Room for improvement
My first mechanical keyboard was a Vortex Tab 90M, which is my daily driver. Entered this drop because of that excellent unit, and wanted a lighter, smaller board for the home office. The Tab 90M is one solid, heavy beast.
On the positive side:
The Cypher is indeed lighter, and although a plastic case feels relatively solid. Were I ever in the need to travel with a keyboard, this would be a better companion.
My Tab has Cherry Brown switches, and this Cypher has Silent Blacks. A bit more resistance, but quiet - another bonus for the home office. I like both, and am maybe more used to the feedback of browns now, but for silent switches these feel nice. A bit of cushion at the bottom.
Choice of split space bar was an experiment with a nice outcome. My typing stype only uses the right side of the bar, so for now as a heavy Vim user I remapped it to ESC in a layer. Kind of a nice option.
Supplied cable is quality, and the additional colored modifier keys are a welcome include. I have no plans to swap out the caps, and a bit of color option is nice.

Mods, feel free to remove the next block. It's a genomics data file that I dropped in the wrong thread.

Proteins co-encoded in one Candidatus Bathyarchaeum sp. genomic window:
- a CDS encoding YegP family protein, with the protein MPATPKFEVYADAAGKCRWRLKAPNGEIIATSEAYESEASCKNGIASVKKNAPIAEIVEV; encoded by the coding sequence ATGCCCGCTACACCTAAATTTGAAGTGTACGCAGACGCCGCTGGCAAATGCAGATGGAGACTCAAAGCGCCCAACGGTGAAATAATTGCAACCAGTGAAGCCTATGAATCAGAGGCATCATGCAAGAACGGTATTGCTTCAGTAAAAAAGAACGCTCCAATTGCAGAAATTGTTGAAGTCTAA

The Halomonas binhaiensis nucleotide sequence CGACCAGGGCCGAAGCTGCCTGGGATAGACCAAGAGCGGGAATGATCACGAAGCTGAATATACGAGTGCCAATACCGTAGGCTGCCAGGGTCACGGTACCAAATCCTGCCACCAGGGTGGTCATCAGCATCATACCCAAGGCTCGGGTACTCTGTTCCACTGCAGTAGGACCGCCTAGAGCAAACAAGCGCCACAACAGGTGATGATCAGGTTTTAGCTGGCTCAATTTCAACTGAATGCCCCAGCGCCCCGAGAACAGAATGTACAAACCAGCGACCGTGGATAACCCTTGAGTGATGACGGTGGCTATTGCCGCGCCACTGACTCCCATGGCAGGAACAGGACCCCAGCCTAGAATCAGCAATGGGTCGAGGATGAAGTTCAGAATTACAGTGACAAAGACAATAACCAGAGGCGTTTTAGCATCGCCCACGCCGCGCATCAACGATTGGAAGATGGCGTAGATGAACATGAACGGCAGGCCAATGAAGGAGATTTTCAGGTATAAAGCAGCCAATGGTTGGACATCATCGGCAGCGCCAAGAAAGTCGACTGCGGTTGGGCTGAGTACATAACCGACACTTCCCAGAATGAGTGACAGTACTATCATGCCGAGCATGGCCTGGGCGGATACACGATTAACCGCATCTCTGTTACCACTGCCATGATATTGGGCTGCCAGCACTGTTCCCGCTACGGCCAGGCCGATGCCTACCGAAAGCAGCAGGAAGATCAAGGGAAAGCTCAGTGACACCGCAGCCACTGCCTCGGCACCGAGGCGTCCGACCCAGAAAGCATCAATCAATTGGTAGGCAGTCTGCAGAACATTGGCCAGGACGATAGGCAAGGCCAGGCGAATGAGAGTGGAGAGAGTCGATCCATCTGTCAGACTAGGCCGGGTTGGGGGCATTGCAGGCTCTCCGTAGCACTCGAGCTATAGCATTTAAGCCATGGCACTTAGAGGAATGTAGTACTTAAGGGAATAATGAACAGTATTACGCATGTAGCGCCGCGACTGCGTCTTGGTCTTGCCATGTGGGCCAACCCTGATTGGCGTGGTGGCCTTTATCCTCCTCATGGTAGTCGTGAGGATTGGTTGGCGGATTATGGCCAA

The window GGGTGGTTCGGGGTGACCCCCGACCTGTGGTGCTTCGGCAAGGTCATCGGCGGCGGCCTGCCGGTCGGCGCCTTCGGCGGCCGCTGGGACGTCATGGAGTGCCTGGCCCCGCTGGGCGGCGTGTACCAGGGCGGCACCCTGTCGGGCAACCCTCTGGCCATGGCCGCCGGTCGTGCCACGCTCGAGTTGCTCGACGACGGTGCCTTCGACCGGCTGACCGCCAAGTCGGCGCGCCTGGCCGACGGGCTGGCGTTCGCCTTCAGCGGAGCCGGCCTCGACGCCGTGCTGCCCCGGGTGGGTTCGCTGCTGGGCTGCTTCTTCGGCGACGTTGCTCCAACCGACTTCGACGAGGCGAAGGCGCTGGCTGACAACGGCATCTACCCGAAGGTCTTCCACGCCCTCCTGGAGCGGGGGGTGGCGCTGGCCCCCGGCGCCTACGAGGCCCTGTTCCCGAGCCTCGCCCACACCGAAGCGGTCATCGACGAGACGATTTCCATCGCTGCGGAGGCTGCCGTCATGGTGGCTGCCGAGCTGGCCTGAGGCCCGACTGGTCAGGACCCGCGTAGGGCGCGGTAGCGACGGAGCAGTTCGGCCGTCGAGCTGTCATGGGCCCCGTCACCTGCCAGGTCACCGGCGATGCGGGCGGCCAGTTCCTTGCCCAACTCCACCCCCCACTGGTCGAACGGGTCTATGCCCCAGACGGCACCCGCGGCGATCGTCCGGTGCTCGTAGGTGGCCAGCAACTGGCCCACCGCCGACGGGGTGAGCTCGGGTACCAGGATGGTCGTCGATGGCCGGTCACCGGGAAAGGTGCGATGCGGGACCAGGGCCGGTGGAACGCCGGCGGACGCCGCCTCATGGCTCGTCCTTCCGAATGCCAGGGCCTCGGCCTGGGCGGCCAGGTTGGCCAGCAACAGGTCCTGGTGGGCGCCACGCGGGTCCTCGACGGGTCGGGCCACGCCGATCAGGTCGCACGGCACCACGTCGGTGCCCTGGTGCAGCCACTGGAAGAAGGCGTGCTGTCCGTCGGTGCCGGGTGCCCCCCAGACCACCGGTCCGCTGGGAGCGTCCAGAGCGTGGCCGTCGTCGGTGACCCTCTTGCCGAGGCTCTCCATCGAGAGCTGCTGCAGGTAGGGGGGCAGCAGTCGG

There are some cons:
To program the split spacebar the firmware needed an update. The only problem here is the firmware updater is Windows only, so if you have a Mac or are running Linux, prepare to fire up a Windows VM. This is an unnecessary pain.
As mentioned below, the USB-C port has some wiggle. No connection loss, but time will tell. (Edit: I just noticed my Tab 90M has a similar USB-C wobble, which I had not noticed reading another review here. Maybe not an issue.)
There is some variation in alignment of the number row keys that does not affect typing, but as I'm comparing this the excellent 90M its worth a mention.
The rubber feet are not of equal height, resulting in a small bit of rocking between the upper left and lower right corners. This can be addressed without the hassle of returning, but is a notable flaw for a board of the price.
In the end the Tab will remain my daily driver, and the Cypher my off hours board when I need quiet typing.